The Bill, if it became law, would make it a crime to insult a police officer if the words or gestures provoked a violent response. It would be class B misdemeanor, punishable up to 90 days in prison, when someone “accosts, insults, taunts, or challenges a law enforcement officer with offensive or derisive words, or by gestures or other physical contact, that would have a direct tendency to provoke a violent response from the perspective of a reasonable and prudent person.”
This potential law (actually, it isn’t even potential because the thing would be unconstitutional and a First Amendment breach the second it was passed and signed) is one of the most embarrassing pieces of legislative garbage I have seen in a very long time. It essentially says that if a citizen is so darn mean to a police officer by saying nasty things or making scary faces, and the officer is so unprofessional, incompetent and badly trained that he or she commits violent battery, the victim of the cop’s attack can be locked up! Brilliant!
Let’s look at the relevant section of the Bill of Rights, shall we? You know, that old document they apparently don’t teach in Kentucky schools and that applies to the States through the 14th Amendment? The one progressives don’t like?
“Congress shall make no law … abridging the freedom of speech…“
This isn’t hard, or shouldn’t be, even for Kentuckians. (My father grew up in Kentucky.) When a law says “you can be imprisoned for saying things that a police officer finds offensive” that’s abridging free speech. What ignoramus composed this monstrosity?
He is State Senator Danny Carroll, (R-Benton), who says the bill is in response to the riots in Louisville last summer (There is another Breonna Taylor demonstration going on in Louisville right now) and on Capitol Hill in D.C.
“This (bill) is not about lawful protest in any way, shape, form, or fashion,” Carroll says. “This country was built on lawful protest and it’s something we must maintain our citizens’ right to do so. What this deals with are those who cross the line and commit criminal acts,” he said.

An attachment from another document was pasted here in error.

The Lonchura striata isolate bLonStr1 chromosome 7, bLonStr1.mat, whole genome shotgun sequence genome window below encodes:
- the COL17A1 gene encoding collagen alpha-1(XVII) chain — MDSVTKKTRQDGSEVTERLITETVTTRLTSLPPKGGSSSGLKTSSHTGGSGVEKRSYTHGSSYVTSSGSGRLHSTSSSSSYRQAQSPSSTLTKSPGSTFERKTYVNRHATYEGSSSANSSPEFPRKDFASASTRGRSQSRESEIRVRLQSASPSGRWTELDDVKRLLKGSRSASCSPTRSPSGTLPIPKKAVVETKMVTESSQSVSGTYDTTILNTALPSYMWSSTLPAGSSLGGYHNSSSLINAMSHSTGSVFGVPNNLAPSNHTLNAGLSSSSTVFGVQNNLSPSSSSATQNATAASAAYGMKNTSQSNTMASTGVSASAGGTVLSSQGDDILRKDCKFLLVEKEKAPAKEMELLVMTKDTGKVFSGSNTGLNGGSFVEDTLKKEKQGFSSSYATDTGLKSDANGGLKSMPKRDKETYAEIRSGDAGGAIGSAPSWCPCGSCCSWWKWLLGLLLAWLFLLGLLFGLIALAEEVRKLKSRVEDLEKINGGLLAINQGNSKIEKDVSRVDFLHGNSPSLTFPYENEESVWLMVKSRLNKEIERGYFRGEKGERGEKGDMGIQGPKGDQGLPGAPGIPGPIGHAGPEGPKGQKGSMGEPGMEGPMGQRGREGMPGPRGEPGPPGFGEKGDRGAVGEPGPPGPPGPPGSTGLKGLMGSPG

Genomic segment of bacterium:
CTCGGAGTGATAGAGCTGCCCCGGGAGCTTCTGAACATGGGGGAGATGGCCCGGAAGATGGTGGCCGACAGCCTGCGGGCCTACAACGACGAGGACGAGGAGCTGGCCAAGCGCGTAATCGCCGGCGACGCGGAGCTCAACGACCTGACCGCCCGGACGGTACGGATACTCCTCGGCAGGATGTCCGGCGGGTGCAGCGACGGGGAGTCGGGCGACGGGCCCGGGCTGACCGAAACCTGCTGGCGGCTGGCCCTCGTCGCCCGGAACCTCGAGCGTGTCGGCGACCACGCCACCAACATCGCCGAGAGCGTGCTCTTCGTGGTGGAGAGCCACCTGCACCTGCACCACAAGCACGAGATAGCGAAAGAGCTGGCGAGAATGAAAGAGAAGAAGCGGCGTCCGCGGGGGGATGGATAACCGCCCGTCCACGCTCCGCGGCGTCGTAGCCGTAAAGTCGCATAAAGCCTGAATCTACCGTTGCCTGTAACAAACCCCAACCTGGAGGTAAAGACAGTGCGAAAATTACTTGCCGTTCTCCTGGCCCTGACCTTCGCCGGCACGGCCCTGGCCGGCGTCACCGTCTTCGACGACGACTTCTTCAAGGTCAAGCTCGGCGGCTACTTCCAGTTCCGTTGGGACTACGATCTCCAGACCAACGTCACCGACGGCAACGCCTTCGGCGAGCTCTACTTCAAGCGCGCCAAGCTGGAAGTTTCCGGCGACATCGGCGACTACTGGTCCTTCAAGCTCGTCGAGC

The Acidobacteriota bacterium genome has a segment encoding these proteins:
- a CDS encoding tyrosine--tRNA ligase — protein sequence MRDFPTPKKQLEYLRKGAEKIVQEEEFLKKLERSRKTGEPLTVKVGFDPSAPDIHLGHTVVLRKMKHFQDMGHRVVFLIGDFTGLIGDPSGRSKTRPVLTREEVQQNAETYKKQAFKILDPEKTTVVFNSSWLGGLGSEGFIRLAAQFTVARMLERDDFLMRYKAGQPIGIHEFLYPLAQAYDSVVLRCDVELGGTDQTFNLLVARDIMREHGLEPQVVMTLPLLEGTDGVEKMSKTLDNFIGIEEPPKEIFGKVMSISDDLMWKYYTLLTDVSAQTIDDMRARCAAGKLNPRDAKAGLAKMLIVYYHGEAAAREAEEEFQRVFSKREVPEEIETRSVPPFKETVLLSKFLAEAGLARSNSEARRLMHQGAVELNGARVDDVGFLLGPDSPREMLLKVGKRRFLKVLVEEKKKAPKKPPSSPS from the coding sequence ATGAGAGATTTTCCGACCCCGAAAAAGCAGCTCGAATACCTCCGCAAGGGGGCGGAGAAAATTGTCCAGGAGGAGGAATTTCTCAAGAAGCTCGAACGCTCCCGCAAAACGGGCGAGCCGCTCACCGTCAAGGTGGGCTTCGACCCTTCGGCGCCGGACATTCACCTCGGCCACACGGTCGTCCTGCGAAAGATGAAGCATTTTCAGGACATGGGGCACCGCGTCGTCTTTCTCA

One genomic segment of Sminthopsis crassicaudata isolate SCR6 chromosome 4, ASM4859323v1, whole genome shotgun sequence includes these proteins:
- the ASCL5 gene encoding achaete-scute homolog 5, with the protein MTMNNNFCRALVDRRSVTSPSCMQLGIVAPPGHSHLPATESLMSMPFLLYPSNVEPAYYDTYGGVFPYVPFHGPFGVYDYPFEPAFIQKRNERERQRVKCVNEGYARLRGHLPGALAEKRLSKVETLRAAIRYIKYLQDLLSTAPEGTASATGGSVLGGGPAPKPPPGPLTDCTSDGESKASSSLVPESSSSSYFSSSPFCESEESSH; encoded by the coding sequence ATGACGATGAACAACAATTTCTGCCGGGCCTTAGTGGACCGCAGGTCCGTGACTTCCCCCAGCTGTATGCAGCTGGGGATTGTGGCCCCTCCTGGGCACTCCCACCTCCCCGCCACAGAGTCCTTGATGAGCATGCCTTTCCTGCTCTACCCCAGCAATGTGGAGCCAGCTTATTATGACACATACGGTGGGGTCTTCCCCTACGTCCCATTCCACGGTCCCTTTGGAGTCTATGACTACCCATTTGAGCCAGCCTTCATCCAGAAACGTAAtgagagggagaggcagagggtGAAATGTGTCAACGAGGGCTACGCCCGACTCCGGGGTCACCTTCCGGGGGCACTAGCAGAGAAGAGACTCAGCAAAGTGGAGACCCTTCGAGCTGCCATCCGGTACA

Oh! You’re an idiot, then! Got it! Thanks, Danny! Here’s a pinwheel to play with!
The law this fool has proposed would make criminal things that currently are not: accosting, insulting, taunting, or challenging a law enforcement officer with offensive or derisive words or gestures, so the law isn’t about those “who cross the line and commit criminal acts” since those acts are not currently criminal, and the First Amendment is very clear that no law can make them criminal. You can show a middle finger to a police officer. You can call him an asshole. You can call him a “nigger.” You can call him a “motherfucker.” You can call him Poopy McPigface. You can infuriate him, mock him, or make him cry: he or she still cannot become violent, and if that officer does, it is the officer, not the citizen, who is breaking the law.
And it will have to stay that way. The First Amendment says so.
The part that criminalizes “other physical contact” is not a free speech violation, it’s just so vague that it is unenforceable. Good LAW, Danny! So creative! Would you like a puppy?
Kentucky should be made to go and sit with Minnesota, Oregon, Washington and California, wearing a dunce cap for electing someone like this.